This started out as an assignment, but it ended as a new developed interest. I never knew how peaceful it could be just to sit outside in nature and look at the plants around me. I'd been in my backyard over 100 times before, but this time, things were much different. I noticed just how beautiful everything was around me. I also noticed the things around me that I normally would have ignored like the chirping of birds or the whistling of the wind. These were the things I found most relaxing. I also enjoyed looking at the brightly-colored plants. The pink flowers especially caught my eye. I would definitely do this again; in fact, I plan to set aside at least one hour of my week to devote to observing nature.
To be 100% honest, I expected to have complaints about this experience. I was worried about getting bored or feeling as if the time dragged on. However, what happened was just the opposite. I was so interested in the plant-life in my backyard. It was cool to see how different each plant was. I had never noticed just how many different types of plants there were in my very own backyard. I recommend that all of you do this and I hope that you have the same experience that I had!
E: Poverty, Inc. Field Trip!
Field Trip: 11/18/14
For my AP English class, I was given the opportunity to go to see a private showing of a new documentary hosted at the Beverly Arts Center. The documentary was called "Poverty, Inc." My expectations were very low. I expected the movie to be boring and solely informational. However, I was 100% wrong. The documentary was informative, but it was quite moving. I didn't find it hard to stay connected at all. The producers and directors did an amazing job. I was extremely impressed with all of the information gathered about poverty. I very much respected the different view the movie took.
The movie itself's main focus was on (as you can guess from the title) : Poverty. However, this documentary shed a new light upon poverty. It didn't depict the poor of Africa in a negative light; in fact, it did the exact opposite. It showed the poor as strong, capable people who we should treat just like any other first world country. The movie centered around the idea of charitable giving and how it actually is destroying Africa's last chance of evolving. The filmmakers specifically focused on Tom's shoes and how it is taking away people's willingness to work because they can get things such as shoes for free. I had never thought about this before. When I think of charitable giving, I think of love. The film focused on how our charitable giving has good intentions of love, but it is not the answer to solving poverty.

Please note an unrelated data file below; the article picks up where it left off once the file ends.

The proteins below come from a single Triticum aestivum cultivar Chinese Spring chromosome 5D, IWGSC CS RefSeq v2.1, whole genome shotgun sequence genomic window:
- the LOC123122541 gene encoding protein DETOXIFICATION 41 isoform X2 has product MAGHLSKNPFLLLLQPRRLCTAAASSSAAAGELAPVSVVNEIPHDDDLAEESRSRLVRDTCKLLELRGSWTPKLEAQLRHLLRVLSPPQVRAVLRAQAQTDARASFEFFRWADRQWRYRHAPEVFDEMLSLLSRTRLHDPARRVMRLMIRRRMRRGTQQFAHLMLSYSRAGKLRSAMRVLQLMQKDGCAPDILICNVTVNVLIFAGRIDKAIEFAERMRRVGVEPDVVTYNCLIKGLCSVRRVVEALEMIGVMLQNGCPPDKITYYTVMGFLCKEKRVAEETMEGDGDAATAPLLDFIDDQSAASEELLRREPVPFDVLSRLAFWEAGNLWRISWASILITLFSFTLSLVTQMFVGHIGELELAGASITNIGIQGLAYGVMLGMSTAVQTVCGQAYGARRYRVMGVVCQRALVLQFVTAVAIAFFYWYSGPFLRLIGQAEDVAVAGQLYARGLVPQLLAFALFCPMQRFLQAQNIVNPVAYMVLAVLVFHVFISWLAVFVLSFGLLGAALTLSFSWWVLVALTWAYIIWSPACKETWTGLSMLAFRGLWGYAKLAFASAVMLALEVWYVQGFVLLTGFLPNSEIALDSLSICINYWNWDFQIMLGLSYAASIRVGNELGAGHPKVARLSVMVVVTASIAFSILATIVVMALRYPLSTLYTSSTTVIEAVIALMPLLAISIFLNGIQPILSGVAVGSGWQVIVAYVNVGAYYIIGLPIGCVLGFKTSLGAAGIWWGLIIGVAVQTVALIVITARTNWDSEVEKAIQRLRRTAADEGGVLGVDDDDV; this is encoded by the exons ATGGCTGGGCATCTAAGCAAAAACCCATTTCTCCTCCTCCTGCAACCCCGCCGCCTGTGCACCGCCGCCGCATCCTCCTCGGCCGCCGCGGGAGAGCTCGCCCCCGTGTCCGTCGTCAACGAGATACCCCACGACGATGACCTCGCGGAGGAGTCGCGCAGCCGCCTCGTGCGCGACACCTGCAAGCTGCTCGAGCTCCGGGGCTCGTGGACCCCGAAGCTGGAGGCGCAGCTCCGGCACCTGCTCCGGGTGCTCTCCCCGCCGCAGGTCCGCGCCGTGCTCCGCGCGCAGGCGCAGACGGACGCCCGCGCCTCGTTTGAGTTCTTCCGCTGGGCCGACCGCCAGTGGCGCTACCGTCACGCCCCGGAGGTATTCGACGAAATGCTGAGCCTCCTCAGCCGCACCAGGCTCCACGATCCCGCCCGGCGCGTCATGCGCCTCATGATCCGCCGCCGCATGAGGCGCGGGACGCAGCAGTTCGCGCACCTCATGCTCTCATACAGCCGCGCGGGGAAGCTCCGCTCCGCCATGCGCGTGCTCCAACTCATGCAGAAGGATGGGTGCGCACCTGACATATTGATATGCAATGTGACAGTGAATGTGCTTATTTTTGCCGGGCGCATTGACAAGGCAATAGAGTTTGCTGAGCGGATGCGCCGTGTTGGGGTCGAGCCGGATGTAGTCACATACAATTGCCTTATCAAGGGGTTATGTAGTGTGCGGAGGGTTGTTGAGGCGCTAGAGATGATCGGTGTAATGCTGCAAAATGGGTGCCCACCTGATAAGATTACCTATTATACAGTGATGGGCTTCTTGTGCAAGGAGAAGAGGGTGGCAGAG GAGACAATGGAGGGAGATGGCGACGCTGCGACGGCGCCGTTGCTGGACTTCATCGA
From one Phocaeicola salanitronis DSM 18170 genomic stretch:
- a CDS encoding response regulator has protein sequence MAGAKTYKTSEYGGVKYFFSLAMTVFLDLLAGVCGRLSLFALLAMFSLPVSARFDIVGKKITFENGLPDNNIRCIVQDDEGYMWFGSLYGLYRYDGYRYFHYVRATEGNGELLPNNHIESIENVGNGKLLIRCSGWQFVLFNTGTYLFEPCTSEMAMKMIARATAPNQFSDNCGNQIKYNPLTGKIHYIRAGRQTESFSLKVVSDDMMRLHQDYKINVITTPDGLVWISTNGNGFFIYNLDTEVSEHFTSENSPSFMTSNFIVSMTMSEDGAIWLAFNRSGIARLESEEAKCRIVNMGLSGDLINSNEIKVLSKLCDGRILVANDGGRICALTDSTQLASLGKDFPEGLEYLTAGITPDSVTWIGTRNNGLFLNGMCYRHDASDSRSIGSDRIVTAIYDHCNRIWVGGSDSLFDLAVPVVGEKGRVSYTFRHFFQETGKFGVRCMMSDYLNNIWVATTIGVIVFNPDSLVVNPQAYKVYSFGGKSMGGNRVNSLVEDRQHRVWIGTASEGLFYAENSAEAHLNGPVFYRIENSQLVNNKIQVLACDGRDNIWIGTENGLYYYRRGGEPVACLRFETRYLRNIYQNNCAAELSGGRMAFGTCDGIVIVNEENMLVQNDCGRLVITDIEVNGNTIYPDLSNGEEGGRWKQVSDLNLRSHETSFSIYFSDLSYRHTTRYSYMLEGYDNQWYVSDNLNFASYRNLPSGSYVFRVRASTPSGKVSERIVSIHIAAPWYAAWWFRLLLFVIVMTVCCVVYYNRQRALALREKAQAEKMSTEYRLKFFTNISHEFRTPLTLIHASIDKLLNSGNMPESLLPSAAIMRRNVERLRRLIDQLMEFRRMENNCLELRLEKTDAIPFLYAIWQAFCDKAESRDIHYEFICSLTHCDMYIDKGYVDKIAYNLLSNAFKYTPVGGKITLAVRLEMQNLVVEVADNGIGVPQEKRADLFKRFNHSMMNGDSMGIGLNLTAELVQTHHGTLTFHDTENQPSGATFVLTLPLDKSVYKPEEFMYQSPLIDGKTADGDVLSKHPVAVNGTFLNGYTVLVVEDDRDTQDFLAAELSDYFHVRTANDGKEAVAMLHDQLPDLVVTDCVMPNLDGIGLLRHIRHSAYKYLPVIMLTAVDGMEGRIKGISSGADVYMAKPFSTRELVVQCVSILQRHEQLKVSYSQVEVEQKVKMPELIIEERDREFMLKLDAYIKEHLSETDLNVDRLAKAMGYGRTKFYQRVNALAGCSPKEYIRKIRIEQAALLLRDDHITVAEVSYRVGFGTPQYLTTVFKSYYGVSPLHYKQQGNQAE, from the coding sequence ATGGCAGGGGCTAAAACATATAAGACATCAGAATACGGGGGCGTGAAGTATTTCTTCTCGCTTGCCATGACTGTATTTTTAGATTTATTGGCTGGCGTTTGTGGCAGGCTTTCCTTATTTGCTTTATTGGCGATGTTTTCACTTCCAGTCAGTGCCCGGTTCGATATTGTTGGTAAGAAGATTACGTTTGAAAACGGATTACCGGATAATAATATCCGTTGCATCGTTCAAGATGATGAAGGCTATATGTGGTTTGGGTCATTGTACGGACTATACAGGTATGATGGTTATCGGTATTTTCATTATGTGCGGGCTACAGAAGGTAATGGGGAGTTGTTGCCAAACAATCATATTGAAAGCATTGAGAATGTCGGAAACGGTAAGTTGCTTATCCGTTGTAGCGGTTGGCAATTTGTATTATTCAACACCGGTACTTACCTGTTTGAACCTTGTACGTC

I recommend that you all go and see this eye-opening film! I'm so thankful I was given the opportunity to see it. I hope you all have the same reaction as me!
O: How Greenpeace May Be About to Stop U.S. $150 million Getting into a Dodgy Fishing Company
"How Greenpeace May Be about to Stop US $150 Million Getting into a Dodgy Fishing Company." Greenpeace Blogs RSS. N.p., n.d. Web. 11 Dec. 2014.
Recently, Greenpeace has brought to the attention of Hong Kong's leading newspaper the issue of overfishing. Greenpeace has enlightened everyone of Hong Kong, and now all of you, how the fish stock is already declared "overfished." Despite this declaration, the China Tuna Industry Group wanted to raise $150 million to expand its fishing fleet. With this major problem in mind, Greenpeace took to action.
First, Greenpeace submitted a complaint letter to the Hong Kong Stock Exchange, informing them about the recent issue. Secondly, Greenpeace alerted Chinese authorities of the problem. So, what happened next you may ask? China’s Bureau of Fisheries agreed to conduct a further investigation into CTI. After this agreement, Greenpeace proceeded by contacting Deutsche Bank. Greenpeace asks that all of us alert others of the dangers of overfishing. It's our duty to notify others of these dangers and how it affects the environment around us.
This article was extremely interesting to me. It was inspiring to see how a company like Greenpeace can make such a large impact. Greenpeace was able to land an article in one of Hong Kong's most prestigious newspapers. Millions were notified of the problem because of their hard work and dedication. I do agree that overfishing is a big problem in the environment today and that it needs to be resolved in some way. I want to do all I can to help, and you should too!
O: Best Buy is Wasting Ancient Forests, One Flyer at a Time
"Best Buy Is Wasting Ancient Forests, One Flyer at at Time." Greenpeace Blogs RSS. N.p., n.d. Web. 11 Dec. 2014.
Greenpeace's latest study is on Best Buy. What could Best Buy have to do with hurting the environment? Greenpeace is looking Best Buy's fueling destruction in Canada’s Boreal Forest. This company has been sourcing 100 million pounds of paper every year from Canada's ancient forest to produce throw-away flyers. Moreover, Best Buy is sourcing paper from the Resolute Forest Products company which also destructs major parts of Canada's Boreal Forest.